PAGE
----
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Content Area: Mathematics/Algebra/Expressions

Grade Level(s): 6TH grade

1st semester unit 3 (Woods, 2016)

MGSE6.EE.2 Write, read, and evaluate expressions in which letters stand for numbers.

MGSE6.EE.2a Write expressions that record operations with numbers and with letters standing for numbers.

For example, express the calculation “Subtract y from 5” as 5– 𝑦.

MGSE6.EE.2b Identify parts of an expression using mathematical terms (sum, term, product, factor, quotient,

coefficient); view one or more parts of an expression as a single entity. For example, describe the expression

2(8 + 7) as a product of two factors; view (8 + 7) as both a single entity and a sum of two terms.

MGSE6.EE.2c Evaluate expressions at specific values for their variables. Include expressions that arise from

formulas in real-world problems. Perform arithmetic operations, including those involving whole-number

exponents, in the conventional order when there are no parentheses to specify a particular order (Order of

Operations). For example, use the formulas 𝑉 = 𝑠 3 and 𝐴 = 6𝑠 2 to find the volume and surface area of a cube

with sides of length 𝑠 = 1/2.

MGSE6.EE.3 Apply the properties of operations to generate equivalent expressions. For example, apply the

distributive property to the expression 3(2 + 𝑥) to produce the equivalent expression 6 + 3𝑥; apply the

distributive property to the expression 24𝑥 + 18𝑦 to produce the equivalent expression 6(4𝑥 + 3𝑦); apply

properties of operations to 𝑦 + 𝑦 + 𝑦 to produce the equivalent expression 3𝑦.

MGSE6.EE.4 Identify when two expressions are equivalent (i.e., when the two expressions name the same

number regardless of which value is substituted into them). For example, the expressions 𝑦 + 𝑦 + 𝑦 and 3𝑦 are

equivalent because they name the same number regardless of which number 𝑦 stands for

Instructional software (Bagwell College of Education, 2018)

Candidate demonstrates proficiency with current and emerging technologies.

1.1 Candidate explores and uses a variety of current and emerging technologies to support learning.

1.2 Candidate troubleshoots basic technology issues in the classroom.

Candidate demonstrates the ability to integrate technology into standards-based teaching, learning, and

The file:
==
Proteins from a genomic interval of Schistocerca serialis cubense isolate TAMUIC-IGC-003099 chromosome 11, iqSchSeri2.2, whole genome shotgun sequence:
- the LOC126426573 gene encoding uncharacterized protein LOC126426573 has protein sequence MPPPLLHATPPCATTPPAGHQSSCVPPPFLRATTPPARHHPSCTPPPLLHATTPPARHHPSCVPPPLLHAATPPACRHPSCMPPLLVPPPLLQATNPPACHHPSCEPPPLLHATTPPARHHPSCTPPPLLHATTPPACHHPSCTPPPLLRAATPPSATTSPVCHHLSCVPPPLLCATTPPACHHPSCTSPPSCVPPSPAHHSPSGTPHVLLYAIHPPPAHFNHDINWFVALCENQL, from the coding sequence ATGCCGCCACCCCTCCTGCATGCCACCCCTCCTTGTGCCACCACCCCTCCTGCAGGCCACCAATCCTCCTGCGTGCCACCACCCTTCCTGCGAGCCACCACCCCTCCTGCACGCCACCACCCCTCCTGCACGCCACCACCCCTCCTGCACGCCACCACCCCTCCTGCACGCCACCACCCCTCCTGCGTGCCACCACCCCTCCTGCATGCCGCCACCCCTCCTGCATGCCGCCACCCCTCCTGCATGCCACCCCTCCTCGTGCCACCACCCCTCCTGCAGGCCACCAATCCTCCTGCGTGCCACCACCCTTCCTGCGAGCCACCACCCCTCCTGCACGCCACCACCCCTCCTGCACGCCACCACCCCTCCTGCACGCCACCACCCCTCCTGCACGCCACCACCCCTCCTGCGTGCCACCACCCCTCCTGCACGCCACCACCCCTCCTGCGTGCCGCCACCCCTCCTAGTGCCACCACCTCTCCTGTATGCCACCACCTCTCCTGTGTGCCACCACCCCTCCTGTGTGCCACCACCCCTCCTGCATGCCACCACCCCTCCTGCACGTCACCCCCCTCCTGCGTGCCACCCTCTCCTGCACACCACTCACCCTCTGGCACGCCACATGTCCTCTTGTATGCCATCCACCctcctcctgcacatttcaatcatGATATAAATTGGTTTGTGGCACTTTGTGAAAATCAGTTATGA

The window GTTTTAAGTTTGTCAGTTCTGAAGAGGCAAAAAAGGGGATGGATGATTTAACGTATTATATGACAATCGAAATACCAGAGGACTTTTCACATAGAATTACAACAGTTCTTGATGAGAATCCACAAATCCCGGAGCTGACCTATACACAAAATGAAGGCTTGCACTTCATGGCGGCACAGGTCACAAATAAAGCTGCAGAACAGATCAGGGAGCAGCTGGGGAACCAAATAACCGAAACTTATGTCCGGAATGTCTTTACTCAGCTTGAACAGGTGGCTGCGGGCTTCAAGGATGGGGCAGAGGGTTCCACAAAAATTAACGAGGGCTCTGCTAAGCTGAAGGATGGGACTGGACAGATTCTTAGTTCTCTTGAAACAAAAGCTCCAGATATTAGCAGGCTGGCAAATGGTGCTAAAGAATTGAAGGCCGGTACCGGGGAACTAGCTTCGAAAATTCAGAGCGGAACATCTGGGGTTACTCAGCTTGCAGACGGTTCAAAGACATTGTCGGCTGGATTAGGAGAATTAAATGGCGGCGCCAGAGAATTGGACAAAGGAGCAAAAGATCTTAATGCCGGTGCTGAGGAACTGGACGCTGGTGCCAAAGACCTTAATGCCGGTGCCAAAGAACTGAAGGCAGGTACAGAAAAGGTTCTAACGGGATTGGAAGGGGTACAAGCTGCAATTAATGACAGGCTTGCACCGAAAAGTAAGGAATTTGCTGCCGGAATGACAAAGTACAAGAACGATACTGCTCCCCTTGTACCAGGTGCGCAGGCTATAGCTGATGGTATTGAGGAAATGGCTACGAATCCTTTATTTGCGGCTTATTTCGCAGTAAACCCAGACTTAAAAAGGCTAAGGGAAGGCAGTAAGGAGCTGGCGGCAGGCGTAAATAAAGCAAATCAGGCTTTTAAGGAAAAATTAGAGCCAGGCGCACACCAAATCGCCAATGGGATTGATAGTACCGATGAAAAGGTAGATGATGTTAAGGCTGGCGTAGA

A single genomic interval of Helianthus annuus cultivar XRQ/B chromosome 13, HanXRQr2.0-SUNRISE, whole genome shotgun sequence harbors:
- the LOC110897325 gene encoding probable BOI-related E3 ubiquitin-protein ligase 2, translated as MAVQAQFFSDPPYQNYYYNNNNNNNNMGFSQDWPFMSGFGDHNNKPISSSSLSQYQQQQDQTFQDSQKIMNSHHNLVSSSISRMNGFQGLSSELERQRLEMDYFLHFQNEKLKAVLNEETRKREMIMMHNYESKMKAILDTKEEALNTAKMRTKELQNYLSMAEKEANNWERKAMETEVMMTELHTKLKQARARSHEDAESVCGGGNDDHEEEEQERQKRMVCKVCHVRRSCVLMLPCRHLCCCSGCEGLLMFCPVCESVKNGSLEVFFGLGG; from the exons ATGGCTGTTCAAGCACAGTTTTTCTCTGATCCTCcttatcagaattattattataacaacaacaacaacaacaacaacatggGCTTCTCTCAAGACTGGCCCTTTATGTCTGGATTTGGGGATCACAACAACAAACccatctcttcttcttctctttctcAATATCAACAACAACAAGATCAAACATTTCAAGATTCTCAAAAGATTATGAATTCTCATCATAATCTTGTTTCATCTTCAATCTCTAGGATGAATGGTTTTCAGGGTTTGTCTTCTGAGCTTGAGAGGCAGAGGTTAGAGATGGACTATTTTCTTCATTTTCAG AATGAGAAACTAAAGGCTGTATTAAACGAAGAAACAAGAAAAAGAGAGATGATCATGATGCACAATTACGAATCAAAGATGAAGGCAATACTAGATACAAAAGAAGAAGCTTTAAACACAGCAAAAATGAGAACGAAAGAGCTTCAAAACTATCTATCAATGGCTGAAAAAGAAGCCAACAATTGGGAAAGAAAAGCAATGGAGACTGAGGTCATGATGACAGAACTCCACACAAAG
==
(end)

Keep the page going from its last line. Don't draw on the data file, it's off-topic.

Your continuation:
assessment.

2.1 Candidate selects and evaluates digital tools and resources (academic content, technology tools, and

information) for quality, accuracy, and effectiveness, and uses developmentally appropriate resources aligned

with standards to engage learners.

Spring 2018_SJB

Instructional Software

2.2 Candidate plans and implements technology-enhanced learning experiences using a variety of evidence-

based instructional strategies (e.g. higher order thinking, problem solving, creativity, authentic learning, and

collaborative learning).

2.3. Candidate uses technology tools to facilitate communication and collaboration of learners, families,

and colleagues in local and global learning communities.

2.4 Candidate uses technology to personalize learning by designing and customizing instruction to support

learner strengths, needs, and interests.

2.5 Candidate uses technology to engage learners in assessment practices and adjust instruction to meet

learner needs. 2.6 Candidate implements effective classroom management strategies when integrating

technology and ensures learners are engaged and using technology for learning.

2.7 Candidate promotes equitable access to digital tools and resources.

2.8 Candidate promotes digital citizenship by modeling the safe, legal, and ethical use of digital information

and technologies, including appropriate documentation of sources and responsible use of social media.

2.9 Candidate uses digital tools and resources to ensure accessibility and relevance for all learners.

2.10 Candidate engages in ongoing professional learning by connecting online with other educators and

using social media tools to build a professional learning network (PLN).

Candidate demonstrates the specialized knowledge and skills necessary for teaching and learning in a

blended/online learning environment.

3.2 Candidate designs learning experiences for a blended/online learning environment.

References

Bagwell College of Education. (2018, September 18). Kennesaw State University. Retrieved Jun 20, 2018, from